Lambeth council officers are recommending that councillors accept plans for a 218-flat development at the Brixton end of Shakespeare Road – although there is no guarantee it can go ahead.
The flats – some in an 11-storey block – would replace the Norris waste processing plant.
But the plans hit a snag in July when, in “a momentous win for clean air and common sense”, councillors rejected other plans for a waste processing plant in West Norwood in July.
Developer Urban & Provincial had linked the two developments to get round planning regulations.
These mean that, before the Shakespeare Road housing development can go ahead, the waste processing capacity that it would replace must be created somewhere else in the borough.
Urban & Provincial has close links to Southwark Metals which is still plannig to use the West Norwood site at Windsor Grove to create this capacity.
Council officers also recommended that the Windsor Grove waste site be approved, but councillors, in an unusual move, rejected this position unanimously.
Papers for the council’s next planning committee meeting, on Tuesday 14 September, make it clear that officers expect Urban & Provincial to appeal against the Windsor Grove rejection, and to succeed – allowing the Shakespeare Road scheme to go ahead.
Should this not happen, the approach seems to be be that “something will turn up” in the three years the developer will have to start work on the Shakespeare Road scheme before the planning permission for it runs out.
The Windsor Grove planning application was described as one of the most unpopular ever in Lambeth and the Shakespeare Road scheme also face strong opposition, particularly from the Brixton Society.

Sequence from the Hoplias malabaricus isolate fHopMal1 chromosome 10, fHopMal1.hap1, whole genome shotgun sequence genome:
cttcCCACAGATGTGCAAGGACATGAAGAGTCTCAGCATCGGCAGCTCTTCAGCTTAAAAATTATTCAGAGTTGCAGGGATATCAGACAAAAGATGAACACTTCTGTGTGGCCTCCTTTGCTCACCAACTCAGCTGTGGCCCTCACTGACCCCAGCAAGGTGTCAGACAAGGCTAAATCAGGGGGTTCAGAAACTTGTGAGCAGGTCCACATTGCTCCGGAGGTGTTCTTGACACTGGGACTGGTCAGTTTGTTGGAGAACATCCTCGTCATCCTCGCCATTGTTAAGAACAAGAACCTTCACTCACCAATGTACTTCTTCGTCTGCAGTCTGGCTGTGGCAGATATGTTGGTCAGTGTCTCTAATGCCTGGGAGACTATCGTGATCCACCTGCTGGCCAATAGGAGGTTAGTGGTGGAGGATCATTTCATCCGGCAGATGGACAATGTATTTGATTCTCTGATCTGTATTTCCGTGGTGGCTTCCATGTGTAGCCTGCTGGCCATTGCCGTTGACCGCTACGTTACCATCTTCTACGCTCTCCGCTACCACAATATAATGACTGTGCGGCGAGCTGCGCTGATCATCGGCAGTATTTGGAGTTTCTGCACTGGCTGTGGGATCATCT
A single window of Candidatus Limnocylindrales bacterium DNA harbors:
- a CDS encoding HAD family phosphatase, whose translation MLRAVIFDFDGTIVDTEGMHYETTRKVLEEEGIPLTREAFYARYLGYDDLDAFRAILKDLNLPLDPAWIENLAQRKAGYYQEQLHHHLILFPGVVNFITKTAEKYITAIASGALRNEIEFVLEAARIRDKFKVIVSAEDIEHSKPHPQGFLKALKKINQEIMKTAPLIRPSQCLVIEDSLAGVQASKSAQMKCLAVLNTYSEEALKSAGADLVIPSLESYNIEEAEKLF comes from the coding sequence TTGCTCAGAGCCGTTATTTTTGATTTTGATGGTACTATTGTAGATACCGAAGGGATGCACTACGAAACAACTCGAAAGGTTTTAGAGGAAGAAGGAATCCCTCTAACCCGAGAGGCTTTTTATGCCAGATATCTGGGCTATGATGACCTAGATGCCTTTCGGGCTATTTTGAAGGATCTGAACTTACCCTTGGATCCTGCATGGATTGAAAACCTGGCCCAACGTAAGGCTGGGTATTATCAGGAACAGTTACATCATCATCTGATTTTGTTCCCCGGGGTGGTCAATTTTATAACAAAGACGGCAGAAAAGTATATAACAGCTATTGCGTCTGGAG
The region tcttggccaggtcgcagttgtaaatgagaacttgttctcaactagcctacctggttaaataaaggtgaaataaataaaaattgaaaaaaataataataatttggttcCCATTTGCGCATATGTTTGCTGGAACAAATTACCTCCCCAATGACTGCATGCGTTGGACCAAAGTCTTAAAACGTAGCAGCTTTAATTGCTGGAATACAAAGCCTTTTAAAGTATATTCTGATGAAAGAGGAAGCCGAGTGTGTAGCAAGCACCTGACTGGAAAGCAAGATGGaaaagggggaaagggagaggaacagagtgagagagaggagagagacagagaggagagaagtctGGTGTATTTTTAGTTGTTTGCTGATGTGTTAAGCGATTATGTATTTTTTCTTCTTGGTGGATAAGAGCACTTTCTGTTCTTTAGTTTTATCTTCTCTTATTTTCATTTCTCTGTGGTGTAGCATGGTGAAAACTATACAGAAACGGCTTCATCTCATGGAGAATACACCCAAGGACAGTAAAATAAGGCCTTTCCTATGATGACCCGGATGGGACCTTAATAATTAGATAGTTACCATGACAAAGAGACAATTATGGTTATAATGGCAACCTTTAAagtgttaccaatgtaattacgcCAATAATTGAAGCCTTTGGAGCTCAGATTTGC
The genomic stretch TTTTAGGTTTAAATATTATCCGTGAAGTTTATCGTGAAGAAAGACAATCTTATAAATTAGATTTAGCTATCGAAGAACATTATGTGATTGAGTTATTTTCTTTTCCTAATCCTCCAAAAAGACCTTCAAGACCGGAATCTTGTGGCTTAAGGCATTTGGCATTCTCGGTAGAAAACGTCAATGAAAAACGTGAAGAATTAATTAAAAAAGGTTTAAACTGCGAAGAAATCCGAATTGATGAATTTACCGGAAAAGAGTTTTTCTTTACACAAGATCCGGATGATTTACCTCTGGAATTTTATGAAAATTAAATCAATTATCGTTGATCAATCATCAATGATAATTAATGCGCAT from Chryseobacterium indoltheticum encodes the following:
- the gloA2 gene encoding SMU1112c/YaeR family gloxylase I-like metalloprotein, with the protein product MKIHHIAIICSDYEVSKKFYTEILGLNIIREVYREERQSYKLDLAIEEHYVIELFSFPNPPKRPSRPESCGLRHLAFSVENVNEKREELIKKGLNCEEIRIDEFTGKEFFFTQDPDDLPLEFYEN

It says the plans “represent a gross over-development of the site and are unsuitable for this context”.
It highlights “excessive building heights, high density and adverse impacts on daylight and sunlight to surrounding homes.”
The Society points out that the proportion of affordable housing – even with a very wide definition – “is disappointing at only 30% of total dwellings”.
And, pointing out that “it is already impossible to board a northbound Thameslink train at Loughborough Junction in the morning peak”, the Society questions how the many hundreds of new residents of Shakespeare Road would get about.
The development would have only 11 parking spaces for Blue badge holders, and residents would not be able to apply for parking permits.
“The nearest bus route is the 322 along Railton Road, but this is only an infrequent single-decker service,” the Brixton Society adds.
“The number of new residents concentrated within a small area will overload the existing community infrastructure,” it sums up.
The Herne Hill Society agrees, saying the development is “too dense and out of scale for this location”.
The council has also received more than 150 individual objections to the scheme.